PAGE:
Gawker loses two editors as company pulls controversial story; Apple, Microsoft to report earnings after the bell
Morning Brief: Gawker management votes to take down story on iffy magazine executive, staff and editors make a stand for independence of editorial department, lose, editors resign, lesson learned
The staff of Gawker is learning an important lesson about freedom of the press: freedom of the press applies to those that own the press, everyone else is just an employee.
The life lesson is being learned following the publication of an article about the attempt by a Conde Nast executive to hire a gay escort. The article seen as going to far even for Gawker, which often is seen as going too far… but not this far. While few of Gawker’s editorial staff would defend the story, the decision by Gawker’s founder, Nick Denton (at right), to delete the story was criticized by the editorial staff as an intrusion into editorial staff prerogatives.
Denton’s decision to delete the post apparently came after major advertisers pushed back against Gawker editorial – the website is already fighting a $100 million lawsuit involving Hulk Hogan.
“On Friday, I told my fellow managing partners—Nick Denton, founder and CEO; Heather Dietrick, president; Andrew Gorenstein, president of advertising and partnerships; Scott Kidder, chief operating officer; and Erin Pettigrew, chief strategy officer—I would have to resign if they voted to remove a story I’d edited and approved,” Tommy Craggs wrote in a memo to staff. “The article, about the Condé Nast CFO’s futile effort to secure a remote assignation with a pricey escort, had become radioactive. Advertisers such as Discover and BFGoodrich were either putting holds on their campaigns or pulling out entirely.”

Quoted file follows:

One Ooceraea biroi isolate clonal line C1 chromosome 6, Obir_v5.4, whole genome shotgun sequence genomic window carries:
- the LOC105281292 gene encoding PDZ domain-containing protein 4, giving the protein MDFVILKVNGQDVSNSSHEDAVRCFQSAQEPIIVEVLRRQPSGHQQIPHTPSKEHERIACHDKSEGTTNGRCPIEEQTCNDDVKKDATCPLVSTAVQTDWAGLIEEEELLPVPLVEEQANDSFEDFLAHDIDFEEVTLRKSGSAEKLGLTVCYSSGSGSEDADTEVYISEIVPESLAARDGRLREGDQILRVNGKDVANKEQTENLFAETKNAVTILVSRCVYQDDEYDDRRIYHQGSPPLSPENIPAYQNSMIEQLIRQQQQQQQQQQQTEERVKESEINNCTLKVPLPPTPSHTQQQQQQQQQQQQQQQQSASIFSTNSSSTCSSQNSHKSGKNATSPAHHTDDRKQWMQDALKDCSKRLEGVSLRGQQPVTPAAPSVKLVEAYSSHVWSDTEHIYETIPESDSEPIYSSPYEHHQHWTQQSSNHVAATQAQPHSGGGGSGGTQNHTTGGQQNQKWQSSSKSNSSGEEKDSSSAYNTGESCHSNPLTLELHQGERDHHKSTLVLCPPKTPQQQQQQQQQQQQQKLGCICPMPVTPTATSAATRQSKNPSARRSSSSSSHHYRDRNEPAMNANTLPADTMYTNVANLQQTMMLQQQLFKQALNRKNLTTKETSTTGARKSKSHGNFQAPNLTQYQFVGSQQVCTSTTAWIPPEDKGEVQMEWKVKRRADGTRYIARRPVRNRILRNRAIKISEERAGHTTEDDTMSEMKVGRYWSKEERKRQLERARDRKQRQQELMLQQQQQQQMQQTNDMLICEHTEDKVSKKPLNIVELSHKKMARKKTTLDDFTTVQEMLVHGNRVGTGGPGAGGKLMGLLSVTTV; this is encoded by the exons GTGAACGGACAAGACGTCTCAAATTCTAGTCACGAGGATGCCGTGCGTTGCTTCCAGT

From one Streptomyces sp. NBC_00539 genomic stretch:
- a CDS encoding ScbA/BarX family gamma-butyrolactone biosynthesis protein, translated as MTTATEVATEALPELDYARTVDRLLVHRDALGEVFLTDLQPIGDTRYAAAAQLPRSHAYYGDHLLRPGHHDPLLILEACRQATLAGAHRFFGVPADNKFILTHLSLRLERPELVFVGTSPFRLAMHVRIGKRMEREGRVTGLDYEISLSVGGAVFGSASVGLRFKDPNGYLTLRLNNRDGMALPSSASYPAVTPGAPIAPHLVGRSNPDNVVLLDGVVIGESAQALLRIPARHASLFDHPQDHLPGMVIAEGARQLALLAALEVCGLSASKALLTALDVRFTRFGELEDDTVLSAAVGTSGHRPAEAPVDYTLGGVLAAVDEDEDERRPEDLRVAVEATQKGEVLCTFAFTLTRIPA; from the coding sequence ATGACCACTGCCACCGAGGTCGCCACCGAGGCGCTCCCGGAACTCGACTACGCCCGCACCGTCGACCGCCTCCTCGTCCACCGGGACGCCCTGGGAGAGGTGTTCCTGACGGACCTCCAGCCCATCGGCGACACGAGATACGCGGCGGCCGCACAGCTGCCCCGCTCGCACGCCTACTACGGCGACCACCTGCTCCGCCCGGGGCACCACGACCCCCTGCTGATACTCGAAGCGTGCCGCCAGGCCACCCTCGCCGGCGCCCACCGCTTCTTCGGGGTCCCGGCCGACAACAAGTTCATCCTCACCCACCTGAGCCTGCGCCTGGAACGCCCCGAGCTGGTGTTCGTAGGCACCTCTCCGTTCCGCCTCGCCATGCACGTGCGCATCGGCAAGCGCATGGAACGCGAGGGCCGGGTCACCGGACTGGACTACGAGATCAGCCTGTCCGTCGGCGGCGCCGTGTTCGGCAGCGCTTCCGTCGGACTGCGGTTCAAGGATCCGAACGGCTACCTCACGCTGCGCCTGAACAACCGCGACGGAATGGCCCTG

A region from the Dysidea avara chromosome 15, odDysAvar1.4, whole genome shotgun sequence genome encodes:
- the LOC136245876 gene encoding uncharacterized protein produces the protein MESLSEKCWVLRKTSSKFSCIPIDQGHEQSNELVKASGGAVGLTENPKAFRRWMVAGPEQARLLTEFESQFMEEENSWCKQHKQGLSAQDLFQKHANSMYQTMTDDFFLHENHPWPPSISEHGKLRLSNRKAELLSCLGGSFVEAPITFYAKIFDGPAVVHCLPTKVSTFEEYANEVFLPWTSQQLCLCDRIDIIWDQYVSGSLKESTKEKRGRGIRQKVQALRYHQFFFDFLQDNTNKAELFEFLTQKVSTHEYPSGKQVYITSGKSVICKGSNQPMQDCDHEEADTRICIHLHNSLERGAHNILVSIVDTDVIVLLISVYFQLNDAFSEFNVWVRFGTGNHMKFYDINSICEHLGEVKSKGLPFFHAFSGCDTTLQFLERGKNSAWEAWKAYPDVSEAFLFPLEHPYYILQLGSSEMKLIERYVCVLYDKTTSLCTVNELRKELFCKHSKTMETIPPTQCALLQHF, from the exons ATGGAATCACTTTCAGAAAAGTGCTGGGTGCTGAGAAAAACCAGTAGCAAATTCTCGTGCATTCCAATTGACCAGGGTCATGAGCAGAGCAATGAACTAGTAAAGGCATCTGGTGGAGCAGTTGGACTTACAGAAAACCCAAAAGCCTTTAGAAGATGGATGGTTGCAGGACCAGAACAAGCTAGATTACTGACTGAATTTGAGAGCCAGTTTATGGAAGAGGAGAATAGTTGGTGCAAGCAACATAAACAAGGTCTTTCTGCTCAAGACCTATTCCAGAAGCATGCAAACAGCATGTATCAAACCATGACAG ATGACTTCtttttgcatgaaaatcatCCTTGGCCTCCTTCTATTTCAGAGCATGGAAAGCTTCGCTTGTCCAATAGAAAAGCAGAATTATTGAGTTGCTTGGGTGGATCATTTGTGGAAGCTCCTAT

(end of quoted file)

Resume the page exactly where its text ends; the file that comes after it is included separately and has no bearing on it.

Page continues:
The Gawker staff may think they are fighting for the independence of the editorial staff, but they fail to understand that the only way to be truly independent would be to walk out and start their own website. Until that happens, ownership will always be able to make final decisions. Editorial independence is not about complete freedom, it is about the day to day management of editorial. But once a bad decision is made, one that causes economic harm to the company, ownership will inevitably interfere with editorial independence.
Well, whatever. It’s Gawker, and Gawker readers know what to expect from Gawker, and so do advertisers. And this is probably keeping Denton up at nights.
After the bell today Apple reports Q3 earnings (Apple’s Q1 is October-December), and most investors are not expecting a surprise – that is, a miss. They’re probably right, Apple really doesn’t like surprises anymore which is why it tends to leak news of its events well before hand as they test reactions. If Apple were about to miss revenue or income it would have made sure someone in the media knew.
That doesn’t mean, though, that Apple will not report some weak iPad numbers. Most forecasts I have seen have iPad sales about 10 percent or more below the same quarter a year ago.
Also reporting today will be Microsoft, which recently announced staff cutbacks, something usually done prior to a poor earnings report as a sort of preventative medicine. Forecasts are for somewhat lower revenue as the company continues to try and more in new directions, shedding old products and weening itself off of Office and Windows.
Later this week, Thursday, Amazon reports its earnings, and they may prove the most interesting as the company is expected to report another loss in the quarter.
There were no media app updates released last night, a rarity, but also a sign that they latest iOS update didn’t break anything, which I suppose is good.